PNG - These are typically used for web-based graphic design or simple artwork. They are compatible with all browsers and allow you to preserve transparency. They also render text and fine lines much better than JPEGs. If you were posting more cartoon-like artwork online or something very graphical (charts and graphs) this would be a good option. File sizes can get big with more complicated images. I don’t recommend saving photos or photo-realistic artwork as PNGs.

In my experience I have found that color rendering with PNGs is a bit unreliable, so I would probably avoid this format for printing purposes. 

PDF - This is basically a container. You can throw whatever you want into a PDF. It will maintain the quality of the images you put inside it. PDFs are great for multi-page documents. Especially if they are a mix of graphics, art, text, and photos. If you don’t have experience using publishing software like InDesign, this is a good alternative for these types of jobs. If you only have one page to print, I’m not sure it is worth the trouble of making it a PDF.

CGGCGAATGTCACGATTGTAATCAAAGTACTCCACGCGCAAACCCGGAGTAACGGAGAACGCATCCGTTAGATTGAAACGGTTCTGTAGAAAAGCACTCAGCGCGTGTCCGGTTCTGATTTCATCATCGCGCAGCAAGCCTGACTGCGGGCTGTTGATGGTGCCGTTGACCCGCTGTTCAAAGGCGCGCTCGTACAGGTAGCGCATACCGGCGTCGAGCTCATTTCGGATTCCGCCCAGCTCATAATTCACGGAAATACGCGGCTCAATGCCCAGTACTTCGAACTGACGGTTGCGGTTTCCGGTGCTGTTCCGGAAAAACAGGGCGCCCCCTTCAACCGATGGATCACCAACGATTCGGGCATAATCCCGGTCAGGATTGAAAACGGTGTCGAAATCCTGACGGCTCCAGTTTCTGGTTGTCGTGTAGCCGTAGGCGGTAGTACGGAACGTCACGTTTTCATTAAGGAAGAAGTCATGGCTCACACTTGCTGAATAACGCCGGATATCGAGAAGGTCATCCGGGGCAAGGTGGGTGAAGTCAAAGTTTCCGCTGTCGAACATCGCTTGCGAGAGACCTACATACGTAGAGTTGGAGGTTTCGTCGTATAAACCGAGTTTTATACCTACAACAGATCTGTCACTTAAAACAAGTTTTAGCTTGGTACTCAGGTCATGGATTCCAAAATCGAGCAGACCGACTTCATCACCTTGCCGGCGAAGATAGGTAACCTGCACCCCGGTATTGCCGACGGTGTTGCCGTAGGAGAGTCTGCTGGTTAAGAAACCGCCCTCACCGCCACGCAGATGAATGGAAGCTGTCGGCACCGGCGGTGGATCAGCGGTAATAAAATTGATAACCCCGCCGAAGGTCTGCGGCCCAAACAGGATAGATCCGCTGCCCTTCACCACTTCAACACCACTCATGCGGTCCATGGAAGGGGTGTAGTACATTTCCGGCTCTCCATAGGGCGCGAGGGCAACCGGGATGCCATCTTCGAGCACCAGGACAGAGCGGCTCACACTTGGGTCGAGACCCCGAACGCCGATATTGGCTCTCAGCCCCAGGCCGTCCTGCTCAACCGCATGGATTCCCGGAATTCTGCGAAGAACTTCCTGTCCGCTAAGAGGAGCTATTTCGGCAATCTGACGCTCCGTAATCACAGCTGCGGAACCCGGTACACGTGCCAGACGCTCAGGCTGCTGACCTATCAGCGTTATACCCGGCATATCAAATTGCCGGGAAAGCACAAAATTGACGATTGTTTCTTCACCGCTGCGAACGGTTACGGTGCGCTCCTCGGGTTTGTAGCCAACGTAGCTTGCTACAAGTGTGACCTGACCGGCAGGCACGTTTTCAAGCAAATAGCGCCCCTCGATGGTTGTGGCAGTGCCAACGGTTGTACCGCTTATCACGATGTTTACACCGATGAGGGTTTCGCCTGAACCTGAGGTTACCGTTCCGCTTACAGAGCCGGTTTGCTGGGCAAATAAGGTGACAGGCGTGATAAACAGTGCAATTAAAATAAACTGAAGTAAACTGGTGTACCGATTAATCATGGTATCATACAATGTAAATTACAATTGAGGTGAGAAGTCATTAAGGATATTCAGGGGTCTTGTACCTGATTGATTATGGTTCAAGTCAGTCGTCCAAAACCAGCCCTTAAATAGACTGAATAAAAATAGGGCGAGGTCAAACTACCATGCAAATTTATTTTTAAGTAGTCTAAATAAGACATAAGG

I recommend always starting your document in the RGB colorspace and converting it later only if needed. It is rare that you do not publish on the web, and RGB is much more suited for that. Converting from RGB to CMYK is much easier than the other way around. 

If you are printing yourself, you are probably using an inkjet. Modern inkjets do great RGB conversion and in some cases will handle it better than CMYK. You can try both formats, but in the end you will just have to accept the fact that nothing you can do will get you a perfect color match. The goal is to get a good print. View it and judge it independently of what is on your screen. Do not drive yourself mad trying to get them to match perfectly. 

If you are having someone else print your work, again, ask them what they prefer. If they have large offset printers, they may ask for CMYK. If they have inkjets, they may just want RGB files. If this is a very large printing operation, your printer should want to do any color conversions themselves. If they do not, I might suggest looking for a different printer.

I hope that is helpful. Happy printing.

As a person who works in digital preservation…

TIFF are currently the archival standard for images. For your super important stuff, you should go with TIFF. Yes. The files are huge. But there is no compression and you can convert them to something else fairly easily.

re; jpg, you can also consider using jpeg 2000 which is similar to jpeg (made by the same people) and very compatible as a result, but much better quality.

like, if you think you are going to have multiple uses for an image (web, print, whatever) keeping the TIFF and converting as necessary is a good plan.

(via yungmeduseld)